What to Do When Your Holiday Visitation Schedule Isn't Working

Parent and child decorating Christmas tree

As the holiday season fast approaches, you may be thinking more about your visitation schedule and the challenges the holidays present. Effective co-parenting is never easy, but it can become especially challenging around the holidays. With events to plan and family to visit, you want to spend as much quality time with your child as possible. You also want to make sure that your child has a fun, happy holiday.

But what happens when your current visitation or custody schedule isn't working? Even when parents agree on how holidays should be shared, they may find that their original plan doesn't work well for them or their children in practice. When this happens, you may have options for modifying your visitation schedule.

Keep reading to learn what you can do when your holiday visitation schedule isn't working for your family.

Review Your Parenting Plan

Typically, parents include a holiday schedule or holiday guidelines as part of their parenting plan. For example, some parents outline that holidays alternate each year or that one parent gets certain holidays (this is common in interfaith families). If you are struggling with your holiday visitation schedule, reviewing your parenting plan can give you a place to start and help you know how best to proceed.

If you find that holidays are not covered in your parenting plan or visitation agreement, you will need to open a dialogue with your co-parent, and it is worth considering modifying these agreements to include holidays.

Communicate with Your Co-Parent

When you are having trouble with your current holiday visitation schedule, you should talk with your co-parent about the problem and see if you can find a way to resolve it amicably. Consider the source of the problem and whether it is an ongoing issue or a problem isolated to one year. For example, do you have family coming into town this year that you want your child to be able to spend time with? Or have you realized that a holiday you previously didn't find important is more significant to you than you thought? Perhaps your children are unhappy they don't get to see both their parents on each holiday.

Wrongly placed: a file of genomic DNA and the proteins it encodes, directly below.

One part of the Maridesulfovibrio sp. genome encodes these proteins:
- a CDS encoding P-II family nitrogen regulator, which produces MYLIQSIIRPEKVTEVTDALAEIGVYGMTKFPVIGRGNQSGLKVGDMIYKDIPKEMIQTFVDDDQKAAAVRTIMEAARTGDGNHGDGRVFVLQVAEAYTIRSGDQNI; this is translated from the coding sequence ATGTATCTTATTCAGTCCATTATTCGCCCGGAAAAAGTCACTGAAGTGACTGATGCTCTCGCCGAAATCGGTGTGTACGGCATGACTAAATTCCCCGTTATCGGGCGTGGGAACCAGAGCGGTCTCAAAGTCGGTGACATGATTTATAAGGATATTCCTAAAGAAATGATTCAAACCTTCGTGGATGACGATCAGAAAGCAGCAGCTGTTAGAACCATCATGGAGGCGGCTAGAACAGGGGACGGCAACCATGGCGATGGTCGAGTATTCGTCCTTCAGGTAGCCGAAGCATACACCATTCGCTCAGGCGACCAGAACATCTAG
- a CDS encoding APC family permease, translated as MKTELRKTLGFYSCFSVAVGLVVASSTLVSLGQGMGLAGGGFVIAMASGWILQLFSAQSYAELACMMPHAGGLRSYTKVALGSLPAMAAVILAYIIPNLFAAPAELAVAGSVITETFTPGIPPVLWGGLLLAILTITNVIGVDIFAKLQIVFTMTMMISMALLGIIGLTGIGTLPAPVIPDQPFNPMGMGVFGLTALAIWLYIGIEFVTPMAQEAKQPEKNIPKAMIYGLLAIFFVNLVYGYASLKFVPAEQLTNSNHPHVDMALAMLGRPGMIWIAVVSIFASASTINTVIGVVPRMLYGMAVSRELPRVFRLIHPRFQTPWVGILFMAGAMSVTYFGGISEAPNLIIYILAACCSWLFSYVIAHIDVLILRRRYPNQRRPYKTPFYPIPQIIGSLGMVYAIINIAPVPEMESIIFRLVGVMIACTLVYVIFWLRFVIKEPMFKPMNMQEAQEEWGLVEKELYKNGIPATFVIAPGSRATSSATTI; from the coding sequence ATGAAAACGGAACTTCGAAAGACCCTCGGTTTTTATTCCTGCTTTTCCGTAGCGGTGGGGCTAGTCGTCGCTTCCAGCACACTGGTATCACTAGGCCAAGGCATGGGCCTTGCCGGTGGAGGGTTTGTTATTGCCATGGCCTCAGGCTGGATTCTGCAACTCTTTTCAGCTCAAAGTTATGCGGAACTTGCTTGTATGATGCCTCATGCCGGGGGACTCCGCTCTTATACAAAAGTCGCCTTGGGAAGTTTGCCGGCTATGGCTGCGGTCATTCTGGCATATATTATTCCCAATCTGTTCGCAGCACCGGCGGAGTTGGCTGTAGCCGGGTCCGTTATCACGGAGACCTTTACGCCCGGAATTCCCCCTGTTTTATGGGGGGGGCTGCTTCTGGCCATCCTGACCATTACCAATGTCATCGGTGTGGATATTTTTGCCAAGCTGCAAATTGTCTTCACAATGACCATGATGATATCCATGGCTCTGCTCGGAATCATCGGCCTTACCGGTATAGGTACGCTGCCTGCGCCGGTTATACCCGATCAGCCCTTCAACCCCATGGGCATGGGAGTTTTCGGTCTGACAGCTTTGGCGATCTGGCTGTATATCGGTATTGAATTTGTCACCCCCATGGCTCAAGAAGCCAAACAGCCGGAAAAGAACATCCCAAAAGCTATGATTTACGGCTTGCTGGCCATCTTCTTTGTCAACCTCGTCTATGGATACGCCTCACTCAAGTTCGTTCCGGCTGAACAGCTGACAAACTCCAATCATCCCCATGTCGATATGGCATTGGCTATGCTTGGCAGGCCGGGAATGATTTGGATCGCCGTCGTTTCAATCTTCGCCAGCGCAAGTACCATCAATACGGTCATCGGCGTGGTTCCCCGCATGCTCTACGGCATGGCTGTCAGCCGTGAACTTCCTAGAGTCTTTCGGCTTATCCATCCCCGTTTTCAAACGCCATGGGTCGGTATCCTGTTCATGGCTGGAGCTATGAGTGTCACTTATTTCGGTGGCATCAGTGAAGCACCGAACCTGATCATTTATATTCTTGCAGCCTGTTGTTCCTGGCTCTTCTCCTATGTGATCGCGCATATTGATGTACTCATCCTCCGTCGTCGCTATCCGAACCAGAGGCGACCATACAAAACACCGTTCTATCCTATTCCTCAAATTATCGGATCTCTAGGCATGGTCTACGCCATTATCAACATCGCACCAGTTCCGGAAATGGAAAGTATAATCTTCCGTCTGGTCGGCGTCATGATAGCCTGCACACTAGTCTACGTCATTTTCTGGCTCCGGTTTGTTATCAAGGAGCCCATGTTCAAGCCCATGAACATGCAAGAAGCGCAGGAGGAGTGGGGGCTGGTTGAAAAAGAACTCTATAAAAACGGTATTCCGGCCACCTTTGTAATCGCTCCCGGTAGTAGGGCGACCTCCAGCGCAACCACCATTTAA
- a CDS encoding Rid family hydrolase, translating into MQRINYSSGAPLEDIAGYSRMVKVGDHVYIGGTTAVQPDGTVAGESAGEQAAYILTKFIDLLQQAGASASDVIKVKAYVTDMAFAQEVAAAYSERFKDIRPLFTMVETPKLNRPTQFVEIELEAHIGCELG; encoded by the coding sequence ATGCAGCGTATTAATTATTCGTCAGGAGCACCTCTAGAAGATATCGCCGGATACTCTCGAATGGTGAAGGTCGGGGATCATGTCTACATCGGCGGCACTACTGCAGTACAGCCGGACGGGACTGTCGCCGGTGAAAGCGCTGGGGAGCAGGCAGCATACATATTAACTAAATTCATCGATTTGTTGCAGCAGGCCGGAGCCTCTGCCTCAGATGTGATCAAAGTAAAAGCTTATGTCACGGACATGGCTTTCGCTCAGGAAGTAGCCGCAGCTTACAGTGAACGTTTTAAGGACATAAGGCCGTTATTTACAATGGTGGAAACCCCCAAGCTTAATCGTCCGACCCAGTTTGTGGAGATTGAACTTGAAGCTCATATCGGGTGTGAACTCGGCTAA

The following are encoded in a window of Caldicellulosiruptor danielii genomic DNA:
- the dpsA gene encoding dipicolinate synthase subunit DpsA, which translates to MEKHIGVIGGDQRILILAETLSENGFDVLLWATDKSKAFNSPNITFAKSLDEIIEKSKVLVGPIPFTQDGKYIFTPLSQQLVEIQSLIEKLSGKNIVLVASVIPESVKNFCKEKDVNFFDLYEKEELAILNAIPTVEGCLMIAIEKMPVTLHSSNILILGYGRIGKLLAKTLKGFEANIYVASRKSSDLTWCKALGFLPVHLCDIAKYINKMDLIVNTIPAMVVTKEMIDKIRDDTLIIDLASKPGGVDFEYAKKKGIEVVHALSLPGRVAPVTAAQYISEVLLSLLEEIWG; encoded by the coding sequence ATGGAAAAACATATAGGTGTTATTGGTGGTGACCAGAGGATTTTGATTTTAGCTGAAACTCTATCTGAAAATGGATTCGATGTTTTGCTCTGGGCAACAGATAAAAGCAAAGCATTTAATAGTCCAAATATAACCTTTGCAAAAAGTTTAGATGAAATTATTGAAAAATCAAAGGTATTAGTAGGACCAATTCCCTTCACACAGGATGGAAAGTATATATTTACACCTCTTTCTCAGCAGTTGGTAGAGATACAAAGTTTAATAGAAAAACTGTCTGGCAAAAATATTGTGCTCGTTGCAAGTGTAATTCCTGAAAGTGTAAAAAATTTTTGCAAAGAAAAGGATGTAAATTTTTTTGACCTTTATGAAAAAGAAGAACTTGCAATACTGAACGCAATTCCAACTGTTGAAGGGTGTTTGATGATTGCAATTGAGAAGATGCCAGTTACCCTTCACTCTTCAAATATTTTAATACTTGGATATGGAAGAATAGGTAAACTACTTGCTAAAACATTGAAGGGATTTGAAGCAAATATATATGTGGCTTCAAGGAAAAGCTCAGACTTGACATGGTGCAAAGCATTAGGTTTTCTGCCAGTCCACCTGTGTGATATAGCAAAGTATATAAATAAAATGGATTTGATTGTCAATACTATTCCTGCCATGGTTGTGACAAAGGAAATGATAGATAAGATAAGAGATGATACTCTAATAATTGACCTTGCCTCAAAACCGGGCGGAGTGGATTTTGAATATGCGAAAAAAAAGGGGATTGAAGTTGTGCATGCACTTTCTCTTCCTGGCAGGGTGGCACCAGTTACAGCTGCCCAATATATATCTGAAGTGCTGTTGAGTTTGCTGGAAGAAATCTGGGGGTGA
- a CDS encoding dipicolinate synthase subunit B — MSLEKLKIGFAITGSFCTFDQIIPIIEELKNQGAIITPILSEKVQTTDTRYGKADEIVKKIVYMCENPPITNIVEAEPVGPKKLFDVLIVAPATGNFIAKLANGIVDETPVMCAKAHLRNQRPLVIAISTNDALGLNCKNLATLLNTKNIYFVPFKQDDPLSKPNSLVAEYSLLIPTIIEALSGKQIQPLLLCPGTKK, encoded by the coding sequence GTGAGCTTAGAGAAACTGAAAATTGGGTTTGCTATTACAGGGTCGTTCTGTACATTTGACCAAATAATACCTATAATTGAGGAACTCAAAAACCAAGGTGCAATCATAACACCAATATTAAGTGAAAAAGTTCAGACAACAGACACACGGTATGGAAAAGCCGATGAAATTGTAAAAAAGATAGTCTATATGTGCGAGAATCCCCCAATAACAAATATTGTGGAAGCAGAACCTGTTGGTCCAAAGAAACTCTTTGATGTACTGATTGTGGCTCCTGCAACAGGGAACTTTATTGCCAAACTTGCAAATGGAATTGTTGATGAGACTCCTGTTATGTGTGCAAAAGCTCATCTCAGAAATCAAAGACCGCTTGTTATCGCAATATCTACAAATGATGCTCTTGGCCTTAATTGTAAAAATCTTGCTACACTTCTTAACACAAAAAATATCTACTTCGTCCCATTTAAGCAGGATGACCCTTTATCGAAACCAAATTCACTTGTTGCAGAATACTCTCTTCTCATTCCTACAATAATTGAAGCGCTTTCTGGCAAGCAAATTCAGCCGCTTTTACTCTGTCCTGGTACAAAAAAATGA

No matter what the problem is, you should be prepared to compromise and be flexible. Just as you want to spend meaningful time with your child during the holidays, so does their other parent. You also want to consider your co-parent's schedule and that they may have already made plans for the holidays. Consider your long-term goals and do your best to remain calm and understanding of your co-parent's situation while you try to work through this issue.

Renegotiate with Your Child's Other Parent

If you are dealing with an ongoing issue, you and your co-parent may want to renegotiate your holiday visitation schedule and make more permanent changes. However, renegotiating your visitation schedule with your co-parent can be difficult, especially if communicating with each other is challenging or leads to high-conflict situations.

A good option in these cases is mediation. Mediators are neutral third parties who help couples resolve disputes without having to litigate the matter in court. During mediation, each party retains their own legal representation, and the mediator acts as a go-between. Mediators do not provide or mandate a solution to the issue but instead facilitate communication and dispute resolution. Part of why mediation is so popular is that it can reduce animosity between the parties and can help them reach a solution faster than other methods.

Speak with an Attorney to Explore Other Options

Dealing with holiday visitation schedules is often a fraught process. If you struggle with your current schedule or have trouble with a co-parent who isn't adhering to your agreement, you may wish to speak with a lawyer to discuss your options. Depending on the situation, you may want to file for an official modification with the courts. Alternatively, if your co-parent refuses to adhere to your official visitation order, you may need to seek court enforcement. Your attorney can review your situation and help you determine the best option for your case, whether that be mediation, modification, or enforcement.

To speak with one of our experienced lawyers about your case, contact our firm today.

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